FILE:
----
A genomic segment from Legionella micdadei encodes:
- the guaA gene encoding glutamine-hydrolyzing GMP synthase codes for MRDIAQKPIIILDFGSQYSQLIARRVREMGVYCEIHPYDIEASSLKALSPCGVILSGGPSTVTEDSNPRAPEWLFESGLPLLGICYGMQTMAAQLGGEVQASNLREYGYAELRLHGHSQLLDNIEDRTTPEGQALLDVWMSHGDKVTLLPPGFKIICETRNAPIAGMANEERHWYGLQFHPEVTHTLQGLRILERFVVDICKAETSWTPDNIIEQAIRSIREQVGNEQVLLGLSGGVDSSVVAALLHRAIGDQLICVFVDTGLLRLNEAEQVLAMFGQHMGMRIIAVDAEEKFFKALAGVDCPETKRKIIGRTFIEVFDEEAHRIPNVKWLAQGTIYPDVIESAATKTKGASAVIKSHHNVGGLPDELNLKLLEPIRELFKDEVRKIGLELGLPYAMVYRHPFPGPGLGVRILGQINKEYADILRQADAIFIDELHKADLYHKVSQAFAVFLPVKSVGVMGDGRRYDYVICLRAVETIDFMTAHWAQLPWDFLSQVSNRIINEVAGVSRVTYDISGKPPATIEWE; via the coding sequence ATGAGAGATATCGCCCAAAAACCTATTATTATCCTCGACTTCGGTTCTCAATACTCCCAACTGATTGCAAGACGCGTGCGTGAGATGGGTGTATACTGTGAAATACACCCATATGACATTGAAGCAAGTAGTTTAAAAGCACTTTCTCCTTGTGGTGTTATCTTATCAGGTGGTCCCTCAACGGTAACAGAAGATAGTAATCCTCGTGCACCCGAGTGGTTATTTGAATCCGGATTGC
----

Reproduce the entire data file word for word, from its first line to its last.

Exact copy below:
A genomic segment from Legionella micdadei encodes:
- the guaA gene encoding glutamine-hydrolyzing GMP synthase codes for MRDIAQKPIIILDFGSQYSQLIARRVREMGVYCEIHPYDIEASSLKALSPCGVILSGGPSTVTEDSNPRAPEWLFESGLPLLGICYGMQTMAAQLGGEVQASNLREYGYAELRLHGHSQLLDNIEDRTTPEGQALLDVWMSHGDKVTLLPPGFKIICETRNAPIAGMANEERHWYGLQFHPEVTHTLQGLRILERFVVDICKAETSWTPDNIIEQAIRSIREQVGNEQVLLGLSGGVDSSVVAALLHRAIGDQLICVFVDTGLLRLNEAEQVLAMFGQHMGMRIIAVDAEEKFFKALAGVDCPETKRKIIGRTFIEVFDEEAHRIPNVKWLAQGTIYPDVIESAATKTKGASAVIKSHHNVGGLPDELNLKLLEPIRELFKDEVRKIGLELGLPYAMVYRHPFPGPGLGVRILGQINKEYADILRQADAIFIDELHKADLYHKVSQAFAVFLPVKSVGVMGDGRRYDYVICLRAVETIDFMTAHWAQLPWDFLSQVSNRIINEVAGVSRVTYDISGKPPATIEWE; via the coding sequence ATGAGAGATATCGCCCAAAAACCTATTATTATCCTCGACTTCGGTTCTCAATACTCCCAACTGATTGCAAGACGCGTGCGTGAGATGGGTGTATACTGTGAAATACACCCATATGACATTGAAGCAAGTAGTTTAAAAGCACTTTCTCCTTGTGGTGTTATCTTATCAGGTGGTCCCTCAACGGTAACAGAAGATAGTAATCCTCGTGCACCCGAGTGGTTATTTGAATCCGGATTGC